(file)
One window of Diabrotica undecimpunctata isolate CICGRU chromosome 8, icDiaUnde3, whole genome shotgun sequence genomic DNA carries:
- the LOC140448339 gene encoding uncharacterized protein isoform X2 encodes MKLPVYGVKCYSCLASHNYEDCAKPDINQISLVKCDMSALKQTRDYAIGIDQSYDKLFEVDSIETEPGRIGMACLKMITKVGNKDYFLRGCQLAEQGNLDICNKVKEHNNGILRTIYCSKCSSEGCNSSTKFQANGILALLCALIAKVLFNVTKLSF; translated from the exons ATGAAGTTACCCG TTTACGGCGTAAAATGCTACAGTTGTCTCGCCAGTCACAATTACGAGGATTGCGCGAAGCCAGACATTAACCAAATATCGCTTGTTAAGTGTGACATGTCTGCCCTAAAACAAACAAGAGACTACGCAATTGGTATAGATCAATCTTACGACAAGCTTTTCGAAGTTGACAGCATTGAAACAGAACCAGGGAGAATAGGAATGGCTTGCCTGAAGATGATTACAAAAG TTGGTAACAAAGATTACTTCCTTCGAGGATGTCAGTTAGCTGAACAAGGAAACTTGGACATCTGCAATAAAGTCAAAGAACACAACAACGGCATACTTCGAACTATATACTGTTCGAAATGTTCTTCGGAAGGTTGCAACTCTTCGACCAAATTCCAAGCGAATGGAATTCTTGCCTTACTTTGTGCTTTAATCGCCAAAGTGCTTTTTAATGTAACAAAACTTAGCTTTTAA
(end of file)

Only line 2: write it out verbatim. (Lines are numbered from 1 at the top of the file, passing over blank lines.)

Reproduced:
- the LOC140448339 gene encoding uncharacterized protein isoform X2 encodes MKLPVYGVKCYSCLASHNYEDCAKPDINQISLVKCDMSALKQTRDYAIGIDQSYDKLFEVDSIETEPGRIGMACLKMITKVGNKDYFLRGCQLAEQGNLDICNKVKEHNNGILRTIYCSKCSSEGCNSSTKFQANGILALLCALIAKVLFNVTKLSF; translated from the exons ATGAAGTTACCCG TTTACGGCGTAAAATGCTACAGTTGTCTCGCCAGTCACAATTACGAGGATTGCGCGAAGCCAGACATTAACCAAATATCGCTTGTTAAGTGTGACATGTCTGCCCTAAAACAAACAAGAGACTACGCAATTGGTATAGATCAATCTTACGACAAGCTTTTCGAAGTTGACAGCATTGAAACAGAACCAGGGAGAATAGGAATGGCTTGCCTGAAGATGATTACAAAAG TTGGTAACAAAGATTACTTCCTTCGAGGATGTCAGTTAGCTGAACAAGGAAACTTGGACATCTGCAATAAAGTCAAAGAACACAACAACGGCATACTTCGAACTATATACTGTTCGAAATGTTCTTCGGAAGGTTGCAACTCTTCGACCAAATTCCAAGCGAATGGAATTCTTGCCTTACTTTGTGCTTTAATCGCCAAAGTGCTTTTTAATGTAACAAAACTTAGCTTTTAA